I’m not sure what has gotten into general managers, but they are making trades like it is the midseason deadline and free agents are already coming off the board.

This action has me so excited, I can’t wait to get into this week’s 2023 Top Keepers – First Basemen edition.

What Kind of First Baseman Do You Want?

Today’s first basemen are all over the board. Some fall into the category of the traditional first baseman – the dudes who hit with power but didn’t do too much more at the plate. You also have your high average, high OBP first basemen who didn’t hit for a lot of power. And there are the few that do it all – or at least get close to doing it all.

Then you have your utility first basemen. Today’s game features plenty of first basemen who also play two to three other positions. We have second baseman who are playing first, or first basemen playing in the outfield or third base.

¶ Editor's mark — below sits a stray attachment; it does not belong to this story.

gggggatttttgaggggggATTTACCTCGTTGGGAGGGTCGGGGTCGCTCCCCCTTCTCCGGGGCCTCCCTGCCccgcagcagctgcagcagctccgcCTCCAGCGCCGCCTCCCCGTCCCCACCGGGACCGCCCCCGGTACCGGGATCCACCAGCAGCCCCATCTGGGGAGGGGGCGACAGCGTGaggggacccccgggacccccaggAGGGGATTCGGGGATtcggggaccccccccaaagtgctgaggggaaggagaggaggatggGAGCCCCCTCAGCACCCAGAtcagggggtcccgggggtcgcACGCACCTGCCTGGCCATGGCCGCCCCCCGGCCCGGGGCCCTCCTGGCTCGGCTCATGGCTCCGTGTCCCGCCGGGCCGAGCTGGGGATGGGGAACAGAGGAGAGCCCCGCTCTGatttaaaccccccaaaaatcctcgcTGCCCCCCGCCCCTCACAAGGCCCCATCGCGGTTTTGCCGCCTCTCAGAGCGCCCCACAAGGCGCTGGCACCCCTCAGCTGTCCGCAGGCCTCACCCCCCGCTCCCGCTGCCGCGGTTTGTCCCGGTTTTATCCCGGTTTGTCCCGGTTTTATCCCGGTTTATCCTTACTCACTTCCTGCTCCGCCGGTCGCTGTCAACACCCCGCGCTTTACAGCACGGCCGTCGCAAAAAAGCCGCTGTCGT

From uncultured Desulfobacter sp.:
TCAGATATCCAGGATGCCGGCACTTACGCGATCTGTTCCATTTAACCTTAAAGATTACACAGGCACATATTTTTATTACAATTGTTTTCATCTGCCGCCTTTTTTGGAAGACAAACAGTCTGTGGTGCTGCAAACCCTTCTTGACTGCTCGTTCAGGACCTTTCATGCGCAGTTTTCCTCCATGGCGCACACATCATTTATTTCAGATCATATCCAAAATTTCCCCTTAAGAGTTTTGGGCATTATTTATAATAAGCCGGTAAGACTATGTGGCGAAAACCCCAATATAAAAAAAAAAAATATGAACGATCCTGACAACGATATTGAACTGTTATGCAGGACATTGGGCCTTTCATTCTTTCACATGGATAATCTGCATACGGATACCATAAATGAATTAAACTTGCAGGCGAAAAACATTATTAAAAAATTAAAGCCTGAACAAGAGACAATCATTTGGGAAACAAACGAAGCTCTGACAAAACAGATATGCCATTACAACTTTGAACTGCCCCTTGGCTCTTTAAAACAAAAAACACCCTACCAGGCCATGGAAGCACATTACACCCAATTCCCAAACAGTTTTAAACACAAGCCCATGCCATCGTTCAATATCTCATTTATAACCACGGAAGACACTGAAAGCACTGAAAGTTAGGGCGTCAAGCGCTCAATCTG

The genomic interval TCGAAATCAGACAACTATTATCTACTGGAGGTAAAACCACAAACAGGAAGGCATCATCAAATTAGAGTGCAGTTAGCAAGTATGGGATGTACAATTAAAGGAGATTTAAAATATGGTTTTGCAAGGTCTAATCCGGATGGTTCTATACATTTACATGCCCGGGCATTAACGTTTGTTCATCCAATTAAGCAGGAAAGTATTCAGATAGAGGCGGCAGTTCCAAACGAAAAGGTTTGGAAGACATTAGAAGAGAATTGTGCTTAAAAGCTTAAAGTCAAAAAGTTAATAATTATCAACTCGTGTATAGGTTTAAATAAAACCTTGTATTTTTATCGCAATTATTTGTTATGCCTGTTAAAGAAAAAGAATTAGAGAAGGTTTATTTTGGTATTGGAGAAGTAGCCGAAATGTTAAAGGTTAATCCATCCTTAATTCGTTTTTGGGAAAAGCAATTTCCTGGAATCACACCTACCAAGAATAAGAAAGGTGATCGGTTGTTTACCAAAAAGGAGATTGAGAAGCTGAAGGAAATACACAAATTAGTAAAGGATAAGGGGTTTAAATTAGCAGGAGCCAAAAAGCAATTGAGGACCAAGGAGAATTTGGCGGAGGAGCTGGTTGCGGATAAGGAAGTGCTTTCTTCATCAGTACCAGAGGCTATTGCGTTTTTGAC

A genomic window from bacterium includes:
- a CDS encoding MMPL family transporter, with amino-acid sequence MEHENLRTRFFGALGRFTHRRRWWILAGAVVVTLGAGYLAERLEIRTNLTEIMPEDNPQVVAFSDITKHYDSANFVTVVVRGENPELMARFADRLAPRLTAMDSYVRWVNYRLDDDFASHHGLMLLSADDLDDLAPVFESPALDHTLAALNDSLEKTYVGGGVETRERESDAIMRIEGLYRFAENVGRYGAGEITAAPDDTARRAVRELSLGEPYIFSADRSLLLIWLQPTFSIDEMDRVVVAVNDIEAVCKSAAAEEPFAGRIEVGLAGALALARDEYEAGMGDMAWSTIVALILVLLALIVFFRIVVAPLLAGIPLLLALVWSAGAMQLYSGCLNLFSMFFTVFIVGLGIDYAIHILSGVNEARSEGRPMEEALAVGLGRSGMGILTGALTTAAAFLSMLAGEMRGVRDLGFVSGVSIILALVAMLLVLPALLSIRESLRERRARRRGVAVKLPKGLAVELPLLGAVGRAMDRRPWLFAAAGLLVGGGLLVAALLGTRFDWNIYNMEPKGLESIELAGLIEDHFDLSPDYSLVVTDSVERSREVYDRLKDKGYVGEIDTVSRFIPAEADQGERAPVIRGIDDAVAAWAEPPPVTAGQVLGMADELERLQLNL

Because of this versatility, the position is no longer the home of just sluggers. You have to pick a first baseman to keep who best fills your specific needs because the complete first baseman – a run producing power hitter who hits for average and gets on base, are a rare breed.

So let’s dive in and get to the rankings.

Please, blog, may I have some more?

Just like last week, I’m going to change up the traditional Corner Infield Mashup and give you my fantasy highs and lows for 2023.  In the last edition, we discussed several hot corner names to chase and avoid in 2023.  Today, we’ll do the same for the other hot corner. Just like before, I’m going […]

Please, blog, may I have some more?